DNA Fingerprinting and age dating of historic natural pearls: a combined approach

By Laurent E. Cartier, Michael S. Krzemnicki, Bertalan Lendvay, Nadja Morf, Joana B. Meyer

Keywords: Natural pearls, cultured pearls, DNA fingerprinting, 14C age dating


Natural pearls are accidental formations in wild oysters. The lack of new supply in recent decades has meant that the trade is heavily dependent on old stocks of natural pearls, and that natural pearls of high quality can be considered rare. Auction results of natural pearls over the past two decades are a testament to this. As one of the world’s oldest and most widely collected gems, pearls merit greater study. Research into species determination and radiocarbon age dating pearls is contributing to greater knowledge about the provenance of historic natural pearls. This paper presents some case studies of such recently tested samples and provides an outlook on combining age dating, DNA fingerprinting and more traditional methods for pearl analysis.


DNA fingerprinting of pearls was first developed and published in 2013 using different types of pearls and oyster species (Meyer et al., 2013), and a more recent study of a similar methodological approach was published by Saruwatari et al. (2018). Since these publications, a wide-reaching global reference dataset of the most common natural and cultured pearl oyster species has been constituted by the University of Zürich and the Swiss Gemmological Institute SSEF. We will present this dataset, and demonstrate the approach used to assemble such a large collection and the limitations involved. Further, we present how radiocarbon age dating is used on real-world cases of pearls in a gemmological context (Krzemnicki and Hajdas, 2013, Krzemnicki et al., 2017).

Case Study 1: The Queen Mary Pearl

The Queen Mary Pearl was originally owned by Queen Mary (1867-1953), the wife of King George V of England (1865- 1936). This significant pearl was subsequently passed down through generations within the royal family until it was eventually sold several years ago. It was recently resubmitted to our lab for testing (Figure 1), this was an opportunity to carry out additional DNA fingerprinting and age dating analysis. The findings of radiocarbon dating conducted at ETHZ have revealed an estimated historical age for the analysed pearl: the pearl is likely to have formed between 1707 and 1876 A.D. in coastal waters along the Pacific coast of Mesoamerica. Furthermore, the DNA analysis conducted has definitively identified the Queen Mary Pearl as belonging to the Pinctada mazatlanica species, commonly known as the Panama pearl oyster or La Paz pearl oyster. This particular species is found in the Pacific waters of Mesoamerica, ranging from Baja California (Mexico) to Ecuador and northern Peru.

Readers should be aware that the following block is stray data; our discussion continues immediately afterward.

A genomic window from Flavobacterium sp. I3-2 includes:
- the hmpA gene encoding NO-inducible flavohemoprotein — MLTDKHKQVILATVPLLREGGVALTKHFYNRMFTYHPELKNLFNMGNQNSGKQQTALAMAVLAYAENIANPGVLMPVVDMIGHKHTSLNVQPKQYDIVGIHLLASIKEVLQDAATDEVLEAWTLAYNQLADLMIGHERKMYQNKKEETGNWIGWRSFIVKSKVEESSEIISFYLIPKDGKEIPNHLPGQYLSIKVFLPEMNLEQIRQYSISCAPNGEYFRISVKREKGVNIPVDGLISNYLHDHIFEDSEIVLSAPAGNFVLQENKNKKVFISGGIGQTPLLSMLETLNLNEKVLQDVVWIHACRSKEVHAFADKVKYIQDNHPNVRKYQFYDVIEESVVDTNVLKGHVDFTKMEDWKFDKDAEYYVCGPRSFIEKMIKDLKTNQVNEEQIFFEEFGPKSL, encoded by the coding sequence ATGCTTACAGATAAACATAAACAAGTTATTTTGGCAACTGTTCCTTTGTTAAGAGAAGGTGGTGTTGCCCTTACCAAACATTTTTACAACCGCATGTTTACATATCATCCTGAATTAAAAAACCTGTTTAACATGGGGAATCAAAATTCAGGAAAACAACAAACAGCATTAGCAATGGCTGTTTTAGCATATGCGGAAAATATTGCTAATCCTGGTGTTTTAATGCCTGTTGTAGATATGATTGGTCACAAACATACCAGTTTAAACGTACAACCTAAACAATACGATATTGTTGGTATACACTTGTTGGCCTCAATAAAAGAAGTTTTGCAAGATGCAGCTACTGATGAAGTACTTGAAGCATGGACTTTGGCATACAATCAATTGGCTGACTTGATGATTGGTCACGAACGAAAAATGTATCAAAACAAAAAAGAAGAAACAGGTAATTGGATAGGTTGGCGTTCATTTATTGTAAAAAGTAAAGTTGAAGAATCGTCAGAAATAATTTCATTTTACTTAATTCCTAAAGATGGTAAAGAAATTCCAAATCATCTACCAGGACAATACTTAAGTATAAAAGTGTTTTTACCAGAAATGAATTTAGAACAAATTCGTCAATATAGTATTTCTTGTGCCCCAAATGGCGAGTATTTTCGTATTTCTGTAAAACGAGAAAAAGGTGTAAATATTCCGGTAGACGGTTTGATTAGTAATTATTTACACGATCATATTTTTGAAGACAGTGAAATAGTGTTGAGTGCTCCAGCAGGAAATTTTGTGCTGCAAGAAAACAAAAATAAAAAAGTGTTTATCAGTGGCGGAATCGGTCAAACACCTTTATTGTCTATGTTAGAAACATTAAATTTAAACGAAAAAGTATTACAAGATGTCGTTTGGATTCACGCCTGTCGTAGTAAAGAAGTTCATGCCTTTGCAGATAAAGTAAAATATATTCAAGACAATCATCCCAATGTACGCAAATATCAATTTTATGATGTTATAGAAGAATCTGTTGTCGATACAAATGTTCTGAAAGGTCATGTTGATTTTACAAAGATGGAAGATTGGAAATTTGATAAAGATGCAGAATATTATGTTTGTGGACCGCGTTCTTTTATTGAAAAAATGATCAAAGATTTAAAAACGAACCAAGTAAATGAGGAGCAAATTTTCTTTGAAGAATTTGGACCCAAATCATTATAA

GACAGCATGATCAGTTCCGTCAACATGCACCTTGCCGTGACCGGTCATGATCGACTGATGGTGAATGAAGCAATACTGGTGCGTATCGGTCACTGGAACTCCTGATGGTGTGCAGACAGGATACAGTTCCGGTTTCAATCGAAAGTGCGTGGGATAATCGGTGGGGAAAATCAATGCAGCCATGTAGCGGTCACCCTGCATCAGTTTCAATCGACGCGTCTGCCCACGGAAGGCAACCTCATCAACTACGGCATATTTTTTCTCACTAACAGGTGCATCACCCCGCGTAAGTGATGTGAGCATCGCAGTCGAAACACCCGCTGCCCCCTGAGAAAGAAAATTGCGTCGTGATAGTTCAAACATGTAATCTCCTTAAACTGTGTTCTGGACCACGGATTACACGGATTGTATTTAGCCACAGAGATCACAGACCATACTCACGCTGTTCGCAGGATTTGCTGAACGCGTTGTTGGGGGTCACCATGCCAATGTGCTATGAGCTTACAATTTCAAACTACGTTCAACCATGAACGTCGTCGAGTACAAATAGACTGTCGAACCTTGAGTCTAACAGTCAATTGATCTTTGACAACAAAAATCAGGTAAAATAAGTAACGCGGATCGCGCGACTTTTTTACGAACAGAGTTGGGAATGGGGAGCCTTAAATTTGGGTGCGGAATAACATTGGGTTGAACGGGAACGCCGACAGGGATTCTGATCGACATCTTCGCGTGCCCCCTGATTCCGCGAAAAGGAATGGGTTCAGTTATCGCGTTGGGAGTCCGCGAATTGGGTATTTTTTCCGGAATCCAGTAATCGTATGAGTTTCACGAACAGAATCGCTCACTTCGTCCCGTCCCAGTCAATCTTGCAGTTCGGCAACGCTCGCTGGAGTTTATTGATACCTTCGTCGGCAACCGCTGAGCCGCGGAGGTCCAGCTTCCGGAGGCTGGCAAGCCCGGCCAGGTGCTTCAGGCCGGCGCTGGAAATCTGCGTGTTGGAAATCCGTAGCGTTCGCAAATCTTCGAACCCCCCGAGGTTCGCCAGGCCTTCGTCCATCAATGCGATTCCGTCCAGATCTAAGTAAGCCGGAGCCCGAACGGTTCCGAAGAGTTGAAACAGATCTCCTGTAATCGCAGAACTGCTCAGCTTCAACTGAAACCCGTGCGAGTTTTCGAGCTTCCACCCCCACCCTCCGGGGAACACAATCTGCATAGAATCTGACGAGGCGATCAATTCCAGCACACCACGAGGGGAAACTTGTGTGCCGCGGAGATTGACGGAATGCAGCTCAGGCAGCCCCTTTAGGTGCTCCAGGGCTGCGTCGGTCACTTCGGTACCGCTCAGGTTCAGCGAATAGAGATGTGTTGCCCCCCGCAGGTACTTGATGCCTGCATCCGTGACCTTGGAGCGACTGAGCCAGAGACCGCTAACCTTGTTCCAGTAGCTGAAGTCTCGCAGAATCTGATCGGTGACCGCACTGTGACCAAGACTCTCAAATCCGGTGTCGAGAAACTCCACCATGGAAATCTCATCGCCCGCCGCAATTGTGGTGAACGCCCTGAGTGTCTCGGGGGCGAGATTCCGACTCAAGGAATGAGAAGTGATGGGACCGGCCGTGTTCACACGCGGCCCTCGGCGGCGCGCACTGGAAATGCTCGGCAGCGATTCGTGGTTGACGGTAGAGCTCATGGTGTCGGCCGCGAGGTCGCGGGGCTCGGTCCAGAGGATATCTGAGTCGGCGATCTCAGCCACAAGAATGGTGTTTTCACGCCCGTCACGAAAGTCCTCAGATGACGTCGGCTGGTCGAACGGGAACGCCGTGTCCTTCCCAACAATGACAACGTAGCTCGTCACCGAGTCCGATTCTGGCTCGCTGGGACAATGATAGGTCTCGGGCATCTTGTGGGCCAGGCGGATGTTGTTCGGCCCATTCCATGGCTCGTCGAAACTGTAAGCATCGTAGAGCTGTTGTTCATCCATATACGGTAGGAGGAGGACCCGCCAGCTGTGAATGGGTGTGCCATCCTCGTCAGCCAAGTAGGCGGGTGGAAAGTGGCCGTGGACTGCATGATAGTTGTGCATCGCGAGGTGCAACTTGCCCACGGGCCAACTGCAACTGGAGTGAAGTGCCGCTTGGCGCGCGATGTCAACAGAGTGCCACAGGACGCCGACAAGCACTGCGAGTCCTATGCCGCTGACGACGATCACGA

Figure 1: The Queen Mary Pearl set as a pendant in a necklace. This pearl of 41 ct exhibits a delicate slightly grey colour and a very fine and smooth pearl lustre. Photo: L. Phan, SSEF.

Case study 2: Discovery of a new species for the pearl trade (Pinctada persica)

A natural pearl set containing 63 natural pearls was studied extensively (Figure 2). Sixty of the natural pearls were of saltwater origin, three were of freshwater origin. Three saltwater natural pearls were randomly selected and further age dating and DNA fingerprinting analysis was carried out. One of the pearls was conclusively identified as being from the Pinctada radiata species (Persian Gulf & Ceylon pearl oyster), a species that can produce pearls commonly called ‘Basra pearls’ in the trade. The other two sampled pearls were attributed to another species: Pinctada persica or Pinctada margaritifera persica, which is a rare member of the Pinctada margaritifera species complex. To our best understanding, this is the first report of pearls originating from Pinctada persica. Until now, this species has been exclusively documented in the Persian Gulf (Ranjbar et al., 2016). Based on our data, they probably formed between the 16th and 18th century A.D. with the highest probability of formation having been in the 17th century (Figure 3). Mixing of pearls (different species, saltwater and freshwater) is not rare in historic natural pearl jewellery, as pearls were often collected and mixed together unknowingly.

Figure 2: A pearl jewellery set that consisted of 63 natural pearls, with 61 of them being strung on a thread and two additional loose natural pearls. Photo: L. Phan, SSEF.
Figure 3: The three tested pearls show a similar historic age (calibrated date, calCE) ranging around the 17th century. Figure: I. Hajdas, ETHZ.


This presentation will focus on these two case studies along with further recent case studies that highlight how a combined approach of age dating and DNA fingerprinting can be used in further documenting historical natural pearls. The ongoing research is also an opportunity to better understand pearl oyster genetics, as has been shown through the discovery of a previously unreported oyster species that has produced natural pearls for the trade.


  • Krzemnicki M. S., Hajdas I., 2013. Age Determination of Pearls: A New Approach for Pearl Testing and Identification, Radiocarbon, 55(2-3), 1801–1809.
  • Krzemnicki M.S., Cartier L.E. and Hajdas, I., 2017. Radiocarbon age dating of 1,000-year-old pearls from the Cirebon shipwreck (Java, Indonesia). Journal of Gemmology, 35(8), pp.728-736.
  • Meyer J.B., Cartier L.E., Pinto-Figueroa E.A., Krzemnicki M.S., Hänni H.A. and McDonald B.A., 2013. DNA fingerprinting of pearls to determine their origins. PLoS ONE, 8(10), article e75606, 11 pp., http://dx.doi.org/10.1371/journal.pone.0075606.
  • Saruwatari K., Suzuki M., Zhou C., Kessrapong P. and Sturman N., 2018. DNA techniques applied to the identification of Pinctada fucata pearls from Uwajima, Ehime Prefecture, Japan. Gems & Gemology, 54(1), 40–50.